NYC comptroller: MTA misleading residents about subway delays

The city's comptroller is calling for more transparency at the MTA in light of allegations that the agency is misleading residents about subway delays.
Comproller Scott Stringer claims the MTA is operating under what he calls a "culture of concealment," saying research done by his office reveals the agency is not being honest about the real reasons behind subway delays and hasn't been for years.
Stringer says his staff reviewed internal MTA memos and interviews with employees to find that the causes of subway delays are often categorized incorrectly, and that the agency's operational failures are overlooked.
He says the documents also show that agency executives were warned that "wait assessment scores" to measure how long passengers wait for a subway were seemingly meaningless, yet they used that data to support claims that service was improving throughout 2016.
The comproller says while he acknowledges improvements made to the reporting system under current New York City Transit President Andy Byford, he's still calling for more transparency.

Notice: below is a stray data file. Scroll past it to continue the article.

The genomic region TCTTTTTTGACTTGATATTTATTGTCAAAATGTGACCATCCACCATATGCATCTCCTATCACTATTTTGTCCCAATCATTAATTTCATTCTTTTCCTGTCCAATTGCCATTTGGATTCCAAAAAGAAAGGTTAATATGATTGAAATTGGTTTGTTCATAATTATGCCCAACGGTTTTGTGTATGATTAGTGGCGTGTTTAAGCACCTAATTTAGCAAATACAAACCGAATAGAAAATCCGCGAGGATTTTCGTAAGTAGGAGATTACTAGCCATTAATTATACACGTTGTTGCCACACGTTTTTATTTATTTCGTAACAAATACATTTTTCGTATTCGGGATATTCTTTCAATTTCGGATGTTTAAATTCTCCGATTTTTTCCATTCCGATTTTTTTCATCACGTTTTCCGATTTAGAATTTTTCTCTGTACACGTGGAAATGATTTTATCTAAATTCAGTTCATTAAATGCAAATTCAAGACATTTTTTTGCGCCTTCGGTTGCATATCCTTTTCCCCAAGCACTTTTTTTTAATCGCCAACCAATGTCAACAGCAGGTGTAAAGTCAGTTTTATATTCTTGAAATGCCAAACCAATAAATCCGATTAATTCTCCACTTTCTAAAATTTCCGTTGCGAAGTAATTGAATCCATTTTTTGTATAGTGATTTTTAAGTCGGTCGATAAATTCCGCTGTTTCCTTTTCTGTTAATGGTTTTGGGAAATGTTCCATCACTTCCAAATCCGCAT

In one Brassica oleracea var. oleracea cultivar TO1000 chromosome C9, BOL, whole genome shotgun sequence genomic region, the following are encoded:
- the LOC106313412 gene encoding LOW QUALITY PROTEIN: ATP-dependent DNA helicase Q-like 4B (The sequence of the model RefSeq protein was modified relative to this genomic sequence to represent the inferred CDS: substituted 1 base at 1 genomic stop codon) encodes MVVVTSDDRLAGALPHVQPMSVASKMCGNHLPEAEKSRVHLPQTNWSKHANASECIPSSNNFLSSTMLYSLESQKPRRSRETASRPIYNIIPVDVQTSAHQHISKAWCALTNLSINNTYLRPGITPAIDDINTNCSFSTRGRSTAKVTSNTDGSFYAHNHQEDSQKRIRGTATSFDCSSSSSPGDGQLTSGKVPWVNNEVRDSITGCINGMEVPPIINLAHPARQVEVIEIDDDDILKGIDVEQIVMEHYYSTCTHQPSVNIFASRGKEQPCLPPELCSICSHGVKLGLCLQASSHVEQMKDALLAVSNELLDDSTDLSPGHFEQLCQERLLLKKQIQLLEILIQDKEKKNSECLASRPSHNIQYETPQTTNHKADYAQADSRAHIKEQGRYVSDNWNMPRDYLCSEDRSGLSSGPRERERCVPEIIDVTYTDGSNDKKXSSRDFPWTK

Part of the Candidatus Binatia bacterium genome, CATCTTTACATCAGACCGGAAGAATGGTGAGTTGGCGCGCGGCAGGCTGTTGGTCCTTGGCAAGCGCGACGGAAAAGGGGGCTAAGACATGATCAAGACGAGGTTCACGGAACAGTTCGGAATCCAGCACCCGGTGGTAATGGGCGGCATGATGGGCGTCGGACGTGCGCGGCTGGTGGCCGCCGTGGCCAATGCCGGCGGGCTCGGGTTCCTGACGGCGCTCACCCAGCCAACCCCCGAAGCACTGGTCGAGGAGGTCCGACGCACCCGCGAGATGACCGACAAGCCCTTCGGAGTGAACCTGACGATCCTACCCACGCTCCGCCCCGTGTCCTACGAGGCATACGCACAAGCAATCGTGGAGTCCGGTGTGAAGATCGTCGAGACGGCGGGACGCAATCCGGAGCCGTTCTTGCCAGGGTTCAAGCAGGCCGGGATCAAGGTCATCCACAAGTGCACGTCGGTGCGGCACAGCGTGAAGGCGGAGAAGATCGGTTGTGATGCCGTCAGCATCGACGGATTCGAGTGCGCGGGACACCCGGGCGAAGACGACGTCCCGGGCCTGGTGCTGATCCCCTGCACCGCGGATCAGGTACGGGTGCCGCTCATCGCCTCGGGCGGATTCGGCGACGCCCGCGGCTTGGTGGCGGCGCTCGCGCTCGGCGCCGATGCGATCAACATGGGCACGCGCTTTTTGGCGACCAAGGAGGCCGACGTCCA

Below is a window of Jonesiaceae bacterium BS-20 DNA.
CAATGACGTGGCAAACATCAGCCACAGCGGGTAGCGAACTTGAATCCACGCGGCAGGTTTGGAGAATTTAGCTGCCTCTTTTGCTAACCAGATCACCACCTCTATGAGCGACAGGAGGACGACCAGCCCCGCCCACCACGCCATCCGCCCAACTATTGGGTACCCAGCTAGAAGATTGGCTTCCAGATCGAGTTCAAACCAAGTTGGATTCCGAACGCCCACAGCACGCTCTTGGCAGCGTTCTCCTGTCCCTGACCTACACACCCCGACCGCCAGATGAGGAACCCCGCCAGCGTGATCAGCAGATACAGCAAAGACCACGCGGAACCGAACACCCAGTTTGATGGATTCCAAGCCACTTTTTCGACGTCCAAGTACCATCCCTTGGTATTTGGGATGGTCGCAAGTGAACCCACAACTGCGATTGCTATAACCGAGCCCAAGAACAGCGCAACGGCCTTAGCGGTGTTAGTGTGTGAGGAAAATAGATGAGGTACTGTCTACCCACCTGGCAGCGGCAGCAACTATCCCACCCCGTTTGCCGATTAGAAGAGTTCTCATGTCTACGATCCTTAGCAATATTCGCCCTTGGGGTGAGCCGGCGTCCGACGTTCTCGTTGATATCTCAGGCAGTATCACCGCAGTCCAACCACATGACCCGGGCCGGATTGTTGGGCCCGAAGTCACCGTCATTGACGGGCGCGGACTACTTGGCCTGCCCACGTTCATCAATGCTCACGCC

The MTA responded in a statement that reads in part, "NYC Transit's performance reporting is among the most transparent in the world, is only getting better with ongoing reforms, and what we really need is modern signaling systemwide that allows officials to see real-time diagnostics and the exact movements of trains at all times."
The agency says that to get that done, it needs congestion pricing legislation to be passed. Stringer says he will be heading to Albany on Monday to discuss that legislation.